The Synthetic Man - Theodore Sturgeon

I first found this book at a used book store a long time ago and really enjoyed it. About a year ago I found myself thinking about it and decided to check it out from the library, except that I couldn't remember the author and "Synthetic Man" never turned up any search results. I finally discovered that the book's original title was "The Dreaming Jewels" and that's the version the library had. Last weekend when I was visiting my brother he gave me the old copy we'd purchased many years ago and I read it on the plane on the way home.

Horton Bluett is a strange kid: he gets the urge to eat ants every so often, and he's very attached to an old jack-in-the-box he got from the orphanage. When he's finally taken enough abuse from his adoptive dad, he runs away and joins a carnival, falling in with the midgets, Solum the alligator man, and The Maneater, a spiteful ex-doctor who runs the carnival. But Horton isn't quite human: he's the product of strange jewel-like creatures who have the ability to copy living things. Sometimes the copies are imperfect and the result is a mutant, but The Maneater has been studying the jewels and searching for the perfect jewel-creation.

It's a well-written book with a fantastic plot, and the carny folks who take Horton in are wonderful characters. It was just as good a read this time around as it was when I was in junior high, though I think this time I understood some of the subtexts better.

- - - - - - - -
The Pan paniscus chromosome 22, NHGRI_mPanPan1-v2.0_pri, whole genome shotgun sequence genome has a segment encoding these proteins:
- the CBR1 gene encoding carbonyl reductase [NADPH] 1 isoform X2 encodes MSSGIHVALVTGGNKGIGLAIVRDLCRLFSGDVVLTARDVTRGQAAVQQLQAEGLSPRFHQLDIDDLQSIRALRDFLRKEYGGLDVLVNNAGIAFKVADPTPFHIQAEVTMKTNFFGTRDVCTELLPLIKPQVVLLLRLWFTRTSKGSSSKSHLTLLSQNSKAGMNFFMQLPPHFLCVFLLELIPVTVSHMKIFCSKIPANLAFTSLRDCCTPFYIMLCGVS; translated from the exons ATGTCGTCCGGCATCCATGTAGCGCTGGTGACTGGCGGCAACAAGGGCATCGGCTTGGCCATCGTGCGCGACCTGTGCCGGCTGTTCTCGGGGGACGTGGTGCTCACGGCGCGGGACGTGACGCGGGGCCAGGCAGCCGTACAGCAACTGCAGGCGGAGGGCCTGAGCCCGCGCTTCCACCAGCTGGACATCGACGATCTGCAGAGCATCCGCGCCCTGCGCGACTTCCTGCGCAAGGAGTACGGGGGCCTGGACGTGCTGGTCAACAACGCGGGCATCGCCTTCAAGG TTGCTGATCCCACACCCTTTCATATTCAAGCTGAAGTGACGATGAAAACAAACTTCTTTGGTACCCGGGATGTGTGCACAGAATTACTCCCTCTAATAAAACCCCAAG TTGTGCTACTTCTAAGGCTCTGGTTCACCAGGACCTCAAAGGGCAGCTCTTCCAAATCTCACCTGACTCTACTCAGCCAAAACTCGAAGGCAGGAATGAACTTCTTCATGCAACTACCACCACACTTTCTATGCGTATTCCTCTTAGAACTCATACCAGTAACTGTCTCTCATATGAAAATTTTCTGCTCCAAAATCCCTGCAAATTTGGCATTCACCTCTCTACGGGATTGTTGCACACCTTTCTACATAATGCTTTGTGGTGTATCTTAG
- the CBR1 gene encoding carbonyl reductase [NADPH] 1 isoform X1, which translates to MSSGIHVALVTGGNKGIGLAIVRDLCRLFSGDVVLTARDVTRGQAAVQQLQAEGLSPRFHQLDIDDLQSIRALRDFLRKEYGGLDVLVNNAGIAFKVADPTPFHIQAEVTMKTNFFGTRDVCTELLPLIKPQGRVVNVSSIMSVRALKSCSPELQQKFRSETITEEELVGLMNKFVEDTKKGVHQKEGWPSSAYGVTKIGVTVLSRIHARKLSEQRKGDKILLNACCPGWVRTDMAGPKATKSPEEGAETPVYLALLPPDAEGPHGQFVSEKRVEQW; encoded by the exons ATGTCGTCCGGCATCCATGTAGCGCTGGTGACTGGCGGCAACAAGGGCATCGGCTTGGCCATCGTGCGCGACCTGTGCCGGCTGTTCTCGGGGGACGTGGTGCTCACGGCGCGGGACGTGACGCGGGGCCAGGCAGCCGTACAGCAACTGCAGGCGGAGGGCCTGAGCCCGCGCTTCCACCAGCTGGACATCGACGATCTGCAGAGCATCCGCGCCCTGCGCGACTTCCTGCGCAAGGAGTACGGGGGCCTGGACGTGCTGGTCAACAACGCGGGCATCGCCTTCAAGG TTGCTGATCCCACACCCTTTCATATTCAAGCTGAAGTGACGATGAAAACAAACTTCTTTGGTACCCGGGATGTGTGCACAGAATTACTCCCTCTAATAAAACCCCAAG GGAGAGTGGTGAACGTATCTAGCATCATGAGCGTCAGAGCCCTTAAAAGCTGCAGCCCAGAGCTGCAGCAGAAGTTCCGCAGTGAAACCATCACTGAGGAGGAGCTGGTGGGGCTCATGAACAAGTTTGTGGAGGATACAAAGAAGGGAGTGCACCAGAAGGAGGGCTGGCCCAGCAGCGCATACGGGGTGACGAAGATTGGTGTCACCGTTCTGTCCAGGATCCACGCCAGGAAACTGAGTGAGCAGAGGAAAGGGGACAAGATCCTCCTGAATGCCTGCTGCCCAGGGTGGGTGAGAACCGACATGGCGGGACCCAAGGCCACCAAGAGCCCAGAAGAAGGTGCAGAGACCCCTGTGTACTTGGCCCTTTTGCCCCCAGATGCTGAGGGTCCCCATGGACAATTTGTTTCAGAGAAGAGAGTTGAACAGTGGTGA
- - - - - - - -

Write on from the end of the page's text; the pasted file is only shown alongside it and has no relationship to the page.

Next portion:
One interesting aside: in the book Remarkable Reads, there are two books mentioned which were totally unfamiliar to me: The Worm Ouroborus and War with the Newts. The essays about each of these two books were enough to make me add them to my list (though I haven't gotten to them yet). When Horton joins the carny, one of the midgets reads books to him, and Sturgeon rattles off a few of the books Horton liked. Among them are both of these titles. It's always fun to find a reference to something that you didn't catch the first time through.

Fed to jonathan's brain | July 18, 2005 | Comments (0)


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